Story by NZ Radio News:
Department of Conservation (DOC) operations manager Deidre Vercoe said it was good to celebrate the species making strides in reinvigorating their numbers, and a lot of intensive management is behind the gains.
"It's great to see that populations of vulnerable flightless birds like Kiwi and Takahē are making progress. As we refine current techniques and look for new ways to manage pest populations, we can expect to see further progress in the recovery of our taonga (treasured) species," she said.
The Rarest Kiwi
'The Rowi Kiwi and their caretakers have earned a pat on the back because of two big wins for the breeding programme this year,' she said. 'Genetic diversity had been boosted, and a young cohort of Kiwi had thrived so well, at a new island site, that they were poised to soon become the second mainland wild breeding population'.
An intensive Rowi database is kept showing the genetic inheritance of each chick. This year there had been less focus on increasing the numbers, and more focus on helping birds with less surviving offspring so far - so their genes add more diversity and strength to the population.
Rowi chicks only have a 5 percent chance of survival in the wild, because stoats kill them when they are little. Operation Nest Egg is an ongoing programme to hatch the eggs and raise the chicks to one-year-olds on predator-free islands. Read a first hand report about Operation Nest Egg is this 2017 story in the US publication The Atlantic.
"They get big and strong out there without the presence of stoats, and then we release them back into mainland sites once they're better able to defend themselves. And they have a pretty good survival rate," Dearlove says.
Rowi Kiwi mate for life, so rangers leave the pairs as they are, but this year have concentrated on taking eggs for the Nest Egg programme from the birds who have fewer offspring.
"Some of them have had fertility issues in the past. When the programme started the population were quite aged, and that's because a lot of the young ones were getting taken by stoats, so a lot of the birds at that time were quite old and not very fertile.
"And now we're starting to see really good production from those younger birds raised five to ten years ago, that are starting to breed, which is really, really awesome."
A Rowi Kiwi. Photo: Department of Conservation
The new site has also strengthened their population's position for breeding success, she said. In December last year 53 young Rowi were released in the Omoeroa Ranges, south of the existing Okarito forest population in the South Island and separated by a large river.
All but one of those rowi have survived the year - the one loss was a Kiwi found at the bottom of a cliff who was thought to have fallen, rather than been predated upon.
"The others are really healthy, and doing really well. It's pretty exciting times to put them back into part of their former range," Dearlove said.
'Rowi numbers have a long way to go, but, at the moment they're doing pretty well - they're in much better shape than they were'.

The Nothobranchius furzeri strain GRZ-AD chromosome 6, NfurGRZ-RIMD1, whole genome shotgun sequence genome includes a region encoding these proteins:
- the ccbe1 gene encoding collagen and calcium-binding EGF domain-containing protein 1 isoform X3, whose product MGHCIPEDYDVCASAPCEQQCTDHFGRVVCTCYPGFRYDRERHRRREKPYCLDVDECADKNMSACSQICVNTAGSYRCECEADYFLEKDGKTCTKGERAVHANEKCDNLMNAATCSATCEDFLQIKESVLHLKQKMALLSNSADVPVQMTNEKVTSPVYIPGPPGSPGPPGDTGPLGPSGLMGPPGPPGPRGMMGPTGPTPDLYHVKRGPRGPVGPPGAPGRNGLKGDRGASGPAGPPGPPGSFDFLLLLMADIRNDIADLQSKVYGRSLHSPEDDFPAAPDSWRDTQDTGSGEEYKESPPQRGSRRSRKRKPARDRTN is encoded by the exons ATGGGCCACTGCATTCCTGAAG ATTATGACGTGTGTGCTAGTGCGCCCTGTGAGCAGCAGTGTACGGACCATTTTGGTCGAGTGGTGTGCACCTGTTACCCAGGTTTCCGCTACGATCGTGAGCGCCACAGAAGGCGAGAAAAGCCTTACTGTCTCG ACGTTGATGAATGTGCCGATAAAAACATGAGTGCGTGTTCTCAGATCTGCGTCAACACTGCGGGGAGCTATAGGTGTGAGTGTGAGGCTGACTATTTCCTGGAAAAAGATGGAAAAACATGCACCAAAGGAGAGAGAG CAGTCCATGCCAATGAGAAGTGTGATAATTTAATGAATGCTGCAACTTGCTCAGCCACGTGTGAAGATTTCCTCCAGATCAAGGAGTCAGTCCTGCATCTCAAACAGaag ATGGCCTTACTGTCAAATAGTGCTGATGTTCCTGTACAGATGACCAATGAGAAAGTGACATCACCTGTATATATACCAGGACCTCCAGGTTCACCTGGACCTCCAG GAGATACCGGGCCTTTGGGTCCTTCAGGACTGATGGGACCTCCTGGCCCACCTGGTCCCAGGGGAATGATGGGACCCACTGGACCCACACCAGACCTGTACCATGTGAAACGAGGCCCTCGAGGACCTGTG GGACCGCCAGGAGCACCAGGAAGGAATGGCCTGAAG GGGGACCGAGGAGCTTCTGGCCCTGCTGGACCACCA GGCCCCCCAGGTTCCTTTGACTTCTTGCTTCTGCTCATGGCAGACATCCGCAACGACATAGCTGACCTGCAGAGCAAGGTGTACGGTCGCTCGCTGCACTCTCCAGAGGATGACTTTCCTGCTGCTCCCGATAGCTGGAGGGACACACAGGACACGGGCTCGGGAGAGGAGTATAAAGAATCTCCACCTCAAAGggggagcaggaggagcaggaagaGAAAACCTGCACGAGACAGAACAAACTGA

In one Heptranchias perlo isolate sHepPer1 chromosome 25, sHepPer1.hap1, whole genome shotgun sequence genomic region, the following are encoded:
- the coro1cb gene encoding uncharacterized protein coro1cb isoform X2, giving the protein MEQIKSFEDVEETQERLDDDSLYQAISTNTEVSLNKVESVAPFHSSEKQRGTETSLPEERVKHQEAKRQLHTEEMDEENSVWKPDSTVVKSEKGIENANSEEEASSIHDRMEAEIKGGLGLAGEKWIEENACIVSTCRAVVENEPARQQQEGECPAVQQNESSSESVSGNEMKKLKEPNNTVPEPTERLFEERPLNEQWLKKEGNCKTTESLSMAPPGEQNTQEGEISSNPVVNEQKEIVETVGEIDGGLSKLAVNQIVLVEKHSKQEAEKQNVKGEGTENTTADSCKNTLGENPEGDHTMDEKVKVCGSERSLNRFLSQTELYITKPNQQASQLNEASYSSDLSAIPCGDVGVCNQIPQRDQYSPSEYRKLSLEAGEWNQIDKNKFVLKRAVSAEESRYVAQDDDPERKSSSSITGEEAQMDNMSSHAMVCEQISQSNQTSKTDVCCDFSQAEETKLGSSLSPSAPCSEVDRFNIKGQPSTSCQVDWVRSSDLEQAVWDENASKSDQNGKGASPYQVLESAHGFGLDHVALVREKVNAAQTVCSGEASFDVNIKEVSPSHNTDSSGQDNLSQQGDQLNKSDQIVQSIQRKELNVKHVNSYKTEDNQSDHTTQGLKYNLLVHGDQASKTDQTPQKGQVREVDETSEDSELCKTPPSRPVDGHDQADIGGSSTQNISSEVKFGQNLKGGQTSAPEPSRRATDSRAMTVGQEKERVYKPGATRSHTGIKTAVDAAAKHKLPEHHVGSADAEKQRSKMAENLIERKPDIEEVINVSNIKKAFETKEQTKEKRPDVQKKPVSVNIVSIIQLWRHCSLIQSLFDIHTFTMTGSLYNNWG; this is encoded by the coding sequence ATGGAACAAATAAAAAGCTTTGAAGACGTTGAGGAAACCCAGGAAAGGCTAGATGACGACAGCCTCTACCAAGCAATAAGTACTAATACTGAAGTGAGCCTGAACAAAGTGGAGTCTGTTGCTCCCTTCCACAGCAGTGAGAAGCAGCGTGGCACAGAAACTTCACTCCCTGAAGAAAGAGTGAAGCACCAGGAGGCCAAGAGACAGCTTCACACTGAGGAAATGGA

Parenting classes boost Takahē survival
Takahē were once thought to be extinct, but rediscovered in Fiordland's Murchison Range in 1948. At that point there was thought to be about 70 or 80 birds, and 40 were caught to begin a breeding programme.
Takahē ranger Jason van de Wetering said in the last year a record 65 chicks passed the breeding milestone of their one year birthday - when they were counted in the population. There are now 418 birds.
He said the boost has come from new knowledge adapted into the programme.
Takahē typically lay two eggs, but only raise one. So rangers have been taking the 'spare egg' to incubate and raise in captivity, before releasing them into the wild.
But experts had now realised Takahē in the wild were getting a benefit from staying with their parents for another year, to help raise the next season's chick. The young Takahē that stayed on learned how to successfully raise chicks themselves, and their own chicks had a notably higher survival rate.
A Takahē foster family. Photo: Supplied / Kerstin Schmidt DOC
So now the incubated chicks are kept with a captive family group for an extra year, while the next season's chick is raised.
The change was made in 2000, and several generations of the upskilled parents have now joined the breeding population, which was starting to have a big effect on the numbers who survived to one year old', van de Wetering said.
'As with rowi Kiwi numbers', van de Wetering said 'Takahē weren't out of the wood yet, but they were headed in the right direction.
It's looking great - we've got a really healthy population of birds, we've got a great recipe for making a lot of Takahē - we now need to find more places to put them'.
The team here at New Zealand Vacations encourage visitors to visit one of the conservation project sites that are located throughout New Zealand where many local bird species are being re-established. These range from the small island of Tititiri Matangi in Auckland's Hauraki Gulf, to Kapiti Island, the oldest and biggest predator-free island, located at the bottom of the North Island. We've personally visited most of them and can help you incorporate them into your visit.
Because the Kiwi is a nocturnal species, a real thrill is take a late night tour into the wild to discover the Kiwi in its natural habitat. Stewart Island or Zealandia near Wellington present two such opportunities.